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Discussion Starter #1
98 SE to XP

I have an old system that I would like to put XP onto.
Problem is that its only got a P111 733mhz and 128 ram.

I have the original disc for XP to install.

Q1. Would XP run ok on this system? If so would SP2 and MS Office 2003 be too much or ok to run also?

Q2. If XP was a bit much, how would win 2000 pro sound? would it be the next choice for the majority of guys here who wanted something a bit more/diff than 98.

Q3. If it came down to just reformating with 98, where the heck would i get a disc anyway? or is there an easier way?

Thanks guys.
 

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One of the computers I have is very similar to this one and it runs XP pro without any trouble, it has a bit more ram 256. Don't expect it to be a fast machine. If you want 98se then ebay would be your best bet
 

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Microsofts windows xp upgrade center

Is a good place to start.
Note their minimum requirements are a 300MHz processor and 128MB of RAM.
I have heard of folks who installed on significantly lower specs successfully ; but it should be noted that this would be quite slow.

In fact, I feel that you do not really get full performance until you have a minimum of 512MB of RAM and 1GHz Pentium or equivalent.

So can you do it? Yes. Will it be as fast as your current operating system? No, XP is more demanding and more complex and thus will be slower than Win98 on any given machine. Adding more RAM will make a very big difference if you move to XP, but it will still be frustratingly slow some times with an older processor.


While win2k is less demanding than WinXP , it is still more demanding than 98 and will likewise be slower.
It is however more secure once you get all the patches installed, and offers multiple user accounts which are real and seperate.


Personally, I generally recommend that folks stick with the OS their computer came with. Is this an OEM (like compaq) which has a hidden recovery partition (generally accessed by tapping F10 on boot up ) ? Why do you not have a windows cd? Is this how it came?
I would likewise suggest ebay or a swap meet or used PC store to buy a cheap copy of win 98 (say one from someone whose computer died and they just threw it out and bought a new one).

I normally recommend that if you feel you must have the new os, you get a new computer to go with it. This way you have one designed to run the os and do not have any problems with incompatible hardware (a common problem when "upgrading" an older machine to xp) which must be replaced at an additional expense. In fact; once you include the cost of a windows XP cd (if you do not have a win98 cd, you will want a full install version not an upgrade, since if you later have to wipe the drive and reinstall the upgrade will not work if you do not have at least the install cd from your previous qualifying os or buy a second hard drive so you have a dual boot and can retain your existing installation to allow you to later reinstall XP on its drive if needed), additional ram, replacement of non supported hardware etc; you often spend as much as you would have just buying a nice new fast computer.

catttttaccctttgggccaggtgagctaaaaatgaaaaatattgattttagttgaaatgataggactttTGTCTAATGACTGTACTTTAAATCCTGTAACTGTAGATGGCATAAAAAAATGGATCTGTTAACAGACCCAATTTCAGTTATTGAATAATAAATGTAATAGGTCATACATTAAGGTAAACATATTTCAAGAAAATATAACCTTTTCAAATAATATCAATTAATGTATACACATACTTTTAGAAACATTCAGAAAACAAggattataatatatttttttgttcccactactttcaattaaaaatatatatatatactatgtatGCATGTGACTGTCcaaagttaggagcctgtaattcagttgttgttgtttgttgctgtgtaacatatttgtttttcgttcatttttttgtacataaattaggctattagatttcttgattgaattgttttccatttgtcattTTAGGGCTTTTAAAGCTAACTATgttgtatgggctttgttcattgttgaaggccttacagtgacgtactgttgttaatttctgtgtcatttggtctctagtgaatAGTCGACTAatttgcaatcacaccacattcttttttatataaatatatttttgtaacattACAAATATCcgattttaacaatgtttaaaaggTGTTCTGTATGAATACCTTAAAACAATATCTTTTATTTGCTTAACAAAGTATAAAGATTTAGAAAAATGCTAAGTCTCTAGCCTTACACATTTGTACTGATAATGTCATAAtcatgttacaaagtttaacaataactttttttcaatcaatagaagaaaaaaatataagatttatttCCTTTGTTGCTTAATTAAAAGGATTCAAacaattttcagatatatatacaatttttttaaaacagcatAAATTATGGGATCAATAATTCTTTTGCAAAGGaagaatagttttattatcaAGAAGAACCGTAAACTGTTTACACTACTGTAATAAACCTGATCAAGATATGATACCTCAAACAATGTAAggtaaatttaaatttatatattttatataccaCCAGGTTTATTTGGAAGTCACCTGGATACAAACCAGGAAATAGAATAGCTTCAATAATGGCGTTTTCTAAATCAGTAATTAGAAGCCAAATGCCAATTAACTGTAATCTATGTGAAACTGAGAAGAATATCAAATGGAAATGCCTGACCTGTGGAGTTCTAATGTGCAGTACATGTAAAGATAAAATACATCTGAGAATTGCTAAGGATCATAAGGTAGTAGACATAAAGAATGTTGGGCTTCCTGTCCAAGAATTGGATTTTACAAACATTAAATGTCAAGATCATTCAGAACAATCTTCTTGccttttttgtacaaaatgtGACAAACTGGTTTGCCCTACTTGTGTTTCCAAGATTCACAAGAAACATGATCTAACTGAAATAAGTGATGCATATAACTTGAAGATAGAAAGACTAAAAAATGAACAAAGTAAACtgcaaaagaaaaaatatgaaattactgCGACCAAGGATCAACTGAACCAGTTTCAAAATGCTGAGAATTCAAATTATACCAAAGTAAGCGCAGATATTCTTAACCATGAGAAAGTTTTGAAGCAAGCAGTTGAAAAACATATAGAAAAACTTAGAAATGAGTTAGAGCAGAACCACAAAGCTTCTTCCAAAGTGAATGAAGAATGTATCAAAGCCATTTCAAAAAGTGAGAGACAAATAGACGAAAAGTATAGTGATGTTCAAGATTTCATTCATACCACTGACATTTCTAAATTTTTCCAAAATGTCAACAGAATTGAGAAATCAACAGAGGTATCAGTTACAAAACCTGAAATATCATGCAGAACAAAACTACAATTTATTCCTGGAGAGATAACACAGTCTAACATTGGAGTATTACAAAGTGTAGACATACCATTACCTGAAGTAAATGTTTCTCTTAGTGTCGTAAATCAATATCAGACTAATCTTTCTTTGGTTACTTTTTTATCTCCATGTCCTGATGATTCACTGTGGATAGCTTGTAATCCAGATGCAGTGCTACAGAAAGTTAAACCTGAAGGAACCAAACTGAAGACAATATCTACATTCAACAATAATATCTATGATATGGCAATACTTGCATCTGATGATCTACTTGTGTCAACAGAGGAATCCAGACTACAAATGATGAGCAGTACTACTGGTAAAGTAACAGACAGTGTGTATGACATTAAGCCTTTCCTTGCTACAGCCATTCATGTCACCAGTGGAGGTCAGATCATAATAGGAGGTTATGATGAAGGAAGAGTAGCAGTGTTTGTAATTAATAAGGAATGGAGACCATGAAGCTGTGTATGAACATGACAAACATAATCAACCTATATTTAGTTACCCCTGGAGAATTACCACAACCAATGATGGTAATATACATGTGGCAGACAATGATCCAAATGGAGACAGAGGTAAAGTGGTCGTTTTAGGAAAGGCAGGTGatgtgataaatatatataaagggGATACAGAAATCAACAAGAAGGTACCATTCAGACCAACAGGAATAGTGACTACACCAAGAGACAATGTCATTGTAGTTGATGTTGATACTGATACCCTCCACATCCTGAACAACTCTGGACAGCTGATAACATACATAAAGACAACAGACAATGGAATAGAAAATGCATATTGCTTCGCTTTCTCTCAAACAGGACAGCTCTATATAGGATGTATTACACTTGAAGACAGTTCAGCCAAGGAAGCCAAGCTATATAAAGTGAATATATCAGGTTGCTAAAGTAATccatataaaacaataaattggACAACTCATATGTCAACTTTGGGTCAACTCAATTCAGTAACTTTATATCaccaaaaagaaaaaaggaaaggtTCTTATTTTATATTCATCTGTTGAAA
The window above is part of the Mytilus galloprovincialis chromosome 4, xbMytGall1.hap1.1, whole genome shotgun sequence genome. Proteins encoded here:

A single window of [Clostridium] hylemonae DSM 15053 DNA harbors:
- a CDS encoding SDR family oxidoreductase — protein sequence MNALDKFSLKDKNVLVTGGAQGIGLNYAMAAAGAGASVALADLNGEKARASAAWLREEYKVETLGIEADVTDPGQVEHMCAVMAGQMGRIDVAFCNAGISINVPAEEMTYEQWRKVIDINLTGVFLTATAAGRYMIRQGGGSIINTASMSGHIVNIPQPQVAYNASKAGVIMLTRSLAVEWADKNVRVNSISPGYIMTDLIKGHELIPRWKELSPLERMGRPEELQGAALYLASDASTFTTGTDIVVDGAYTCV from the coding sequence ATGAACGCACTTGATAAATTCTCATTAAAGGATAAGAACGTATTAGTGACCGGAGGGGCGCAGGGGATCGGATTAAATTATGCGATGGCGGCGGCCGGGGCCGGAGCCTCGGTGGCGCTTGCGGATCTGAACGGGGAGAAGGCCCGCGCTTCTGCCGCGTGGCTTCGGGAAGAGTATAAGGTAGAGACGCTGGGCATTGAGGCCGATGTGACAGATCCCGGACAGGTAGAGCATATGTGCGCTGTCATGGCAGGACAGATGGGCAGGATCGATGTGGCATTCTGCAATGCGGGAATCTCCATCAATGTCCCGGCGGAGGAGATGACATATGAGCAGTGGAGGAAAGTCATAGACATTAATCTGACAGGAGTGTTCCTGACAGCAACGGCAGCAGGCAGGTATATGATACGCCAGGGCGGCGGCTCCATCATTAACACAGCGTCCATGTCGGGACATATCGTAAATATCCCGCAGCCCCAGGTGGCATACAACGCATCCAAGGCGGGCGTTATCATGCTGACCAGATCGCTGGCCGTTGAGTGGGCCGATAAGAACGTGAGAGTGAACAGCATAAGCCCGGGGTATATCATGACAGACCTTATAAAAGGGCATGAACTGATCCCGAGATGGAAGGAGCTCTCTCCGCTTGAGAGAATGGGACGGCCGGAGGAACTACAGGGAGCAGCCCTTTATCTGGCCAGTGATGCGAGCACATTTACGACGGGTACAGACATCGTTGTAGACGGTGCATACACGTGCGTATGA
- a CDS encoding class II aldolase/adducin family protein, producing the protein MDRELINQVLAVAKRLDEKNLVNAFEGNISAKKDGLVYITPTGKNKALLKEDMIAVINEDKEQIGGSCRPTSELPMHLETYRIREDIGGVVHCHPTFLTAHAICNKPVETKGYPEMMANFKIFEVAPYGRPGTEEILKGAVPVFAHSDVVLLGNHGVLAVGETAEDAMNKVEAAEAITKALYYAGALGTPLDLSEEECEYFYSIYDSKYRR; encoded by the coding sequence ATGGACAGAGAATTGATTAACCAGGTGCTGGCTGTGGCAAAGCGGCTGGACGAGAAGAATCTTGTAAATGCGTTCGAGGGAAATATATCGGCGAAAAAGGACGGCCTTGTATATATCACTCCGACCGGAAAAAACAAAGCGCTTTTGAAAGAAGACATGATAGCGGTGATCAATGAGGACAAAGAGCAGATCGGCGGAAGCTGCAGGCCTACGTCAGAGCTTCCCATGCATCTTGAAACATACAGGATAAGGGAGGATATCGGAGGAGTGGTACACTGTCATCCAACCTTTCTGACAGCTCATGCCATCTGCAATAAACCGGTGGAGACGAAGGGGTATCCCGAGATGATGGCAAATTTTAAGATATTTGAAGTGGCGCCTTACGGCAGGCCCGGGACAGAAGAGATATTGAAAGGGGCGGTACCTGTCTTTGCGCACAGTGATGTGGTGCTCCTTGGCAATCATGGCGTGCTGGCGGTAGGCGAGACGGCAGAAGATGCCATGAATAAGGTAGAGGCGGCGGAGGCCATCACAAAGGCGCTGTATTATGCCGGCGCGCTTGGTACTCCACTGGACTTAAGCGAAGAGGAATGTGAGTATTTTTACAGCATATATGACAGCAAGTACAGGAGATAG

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Well thansk for your reply. Since I posted I have went ahead and put XP on it - and it works great.

Hopefully it ll not get a lot of heavy memory usage and it ll be fine using whats in it memory wise.

Many thanks for your replies guys!!
 

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fooddestroyer,
Glad to hear that you've got your new OS working. If it's in the budget, I would encourage you to add more memory. Read somewhere that "XP will run OK on 256 but is much happier with 512"

I've got a PIII 500 512MB ram XP Home and it's much fatser than my old 98. Don't know why folks say that XP is slower than 98 on an old comp? The first thing I noticed was the blazing boot-times. My best time to internet was 55 seconds from a cold start. My 98 was 3x that!

Anyway, something you might want to try is "optomizing" XP....turning off all the bells and whistles that aren't needed. Go to "XP Tips and Tricks" here in the fotum for more info. Suggest you create a log book of what you change and the original (default) setting. Do a few at a time and check for functionality. The speed gains can be quite noticeable and the tweaks don't change the "look and feel" of XP.

Keep an eye on your Running Processes and the items in your Startup Folder
Choose a Security setup that is light (easy) on system resources

Regards,
JF
 
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